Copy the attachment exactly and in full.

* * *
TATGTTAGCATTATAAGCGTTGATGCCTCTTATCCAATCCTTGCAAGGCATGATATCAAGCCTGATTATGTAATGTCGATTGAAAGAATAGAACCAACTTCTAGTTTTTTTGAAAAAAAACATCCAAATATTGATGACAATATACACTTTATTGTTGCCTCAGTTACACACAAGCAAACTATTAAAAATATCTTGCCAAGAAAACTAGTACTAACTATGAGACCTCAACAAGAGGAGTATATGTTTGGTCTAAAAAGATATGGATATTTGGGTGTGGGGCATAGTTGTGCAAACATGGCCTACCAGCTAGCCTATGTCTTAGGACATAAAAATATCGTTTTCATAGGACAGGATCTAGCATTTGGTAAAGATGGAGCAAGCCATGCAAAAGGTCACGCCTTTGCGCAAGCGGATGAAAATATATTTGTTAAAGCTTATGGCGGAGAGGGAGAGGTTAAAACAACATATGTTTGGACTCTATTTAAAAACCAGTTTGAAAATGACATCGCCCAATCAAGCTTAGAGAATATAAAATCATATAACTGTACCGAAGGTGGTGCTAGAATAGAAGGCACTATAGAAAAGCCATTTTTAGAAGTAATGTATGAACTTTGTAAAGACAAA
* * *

TATGTTAGCATTATAAGCGTTGATGCCTCTTATCCAATCCTTGCAAGGCATGATATCAAGCCTGATTATGTAATGTCGATTGAAAGAATAGAACCAACTTCTAGTTTTTTTGAAAAAAAACATCCAAATATTGATGACAATATACACTTTATTGTTGCCTCAGTTACACACAAGCAAACTATTAAAAATATCTTGCCAAGAAAACTAGTACTAACTATGAGACCTCAACAAGAGGAGTATATGTTTGGTCTAAAAAGATATGGATATTTGGGTGTGGGGCATAGTTGTGCAAACATGGCCTACCAGCTAGCCTATGTCTTAGGACATAAAAATATCGTTTTCATAGGACAGGATCTAGCATTTGGTAAAGATGGAGCAAGCCATGCAAAAGGTCACGCCTTTGCGCAAGCGGATGAAAATATATTTGTTAAAGCTTATGGCGGAGAGGGAGAGGTTAAAACAACATATGTTTGGACTCTATTTAAAAACCAGTTTGAAAATGACATCGCCCAATCAAGCTTAGAGAATATAAAATCATATAACTGTACCGAAGGTGGTGCTAGAATAGAAGGCACTATAGAAAAGCCATTTTTAGAAGTAATGTATGAACTTTGTAAAGACAAA